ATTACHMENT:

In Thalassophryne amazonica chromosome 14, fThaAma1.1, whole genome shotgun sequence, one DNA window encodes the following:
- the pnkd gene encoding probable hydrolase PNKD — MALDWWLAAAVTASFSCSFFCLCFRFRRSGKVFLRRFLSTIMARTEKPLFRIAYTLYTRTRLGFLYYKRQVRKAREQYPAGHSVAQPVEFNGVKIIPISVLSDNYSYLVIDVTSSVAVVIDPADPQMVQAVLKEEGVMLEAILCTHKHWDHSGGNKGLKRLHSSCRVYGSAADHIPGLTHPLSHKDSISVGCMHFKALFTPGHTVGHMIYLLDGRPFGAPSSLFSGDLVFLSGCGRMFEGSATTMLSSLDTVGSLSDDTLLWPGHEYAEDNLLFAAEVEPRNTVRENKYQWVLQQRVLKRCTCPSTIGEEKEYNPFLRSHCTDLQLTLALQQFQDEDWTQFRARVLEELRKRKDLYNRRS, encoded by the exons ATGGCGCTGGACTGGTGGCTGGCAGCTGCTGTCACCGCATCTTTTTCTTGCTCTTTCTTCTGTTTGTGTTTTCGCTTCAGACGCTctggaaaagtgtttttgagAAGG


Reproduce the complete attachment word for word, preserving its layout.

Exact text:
In Thalassophryne amazonica chromosome 14, fThaAma1.1, whole genome shotgun sequence, one DNA window encodes the following:
- the pnkd gene encoding probable hydrolase PNKD — MALDWWLAAAVTASFSCSFFCLCFRFRRSGKVFLRRFLSTIMARTEKPLFRIAYTLYTRTRLGFLYYKRQVRKAREQYPAGHSVAQPVEFNGVKIIPISVLSDNYSYLVIDVTSSVAVVIDPADPQMVQAVLKEEGVMLEAILCTHKHWDHSGGNKGLKRLHSSCRVYGSAADHIPGLTHPLSHKDSISVGCMHFKALFTPGHTVGHMIYLLDGRPFGAPSSLFSGDLVFLSGCGRMFEGSATTMLSSLDTVGSLSDDTLLWPGHEYAEDNLLFAAEVEPRNTVRENKYQWVLQQRVLKRCTCPSTIGEEKEYNPFLRSHCTDLQLTLALQQFQDEDWTQFRARVLEELRKRKDLYNRRS, encoded by the exons ATGGCGCTGGACTGGTGGCTGGCAGCTGCTGTCACCGCATCTTTTTCTTGCTCTTTCTTCTGTTTGTGTTTTCGCTTCAGACGCTctggaaaagtgtttttgagAAGG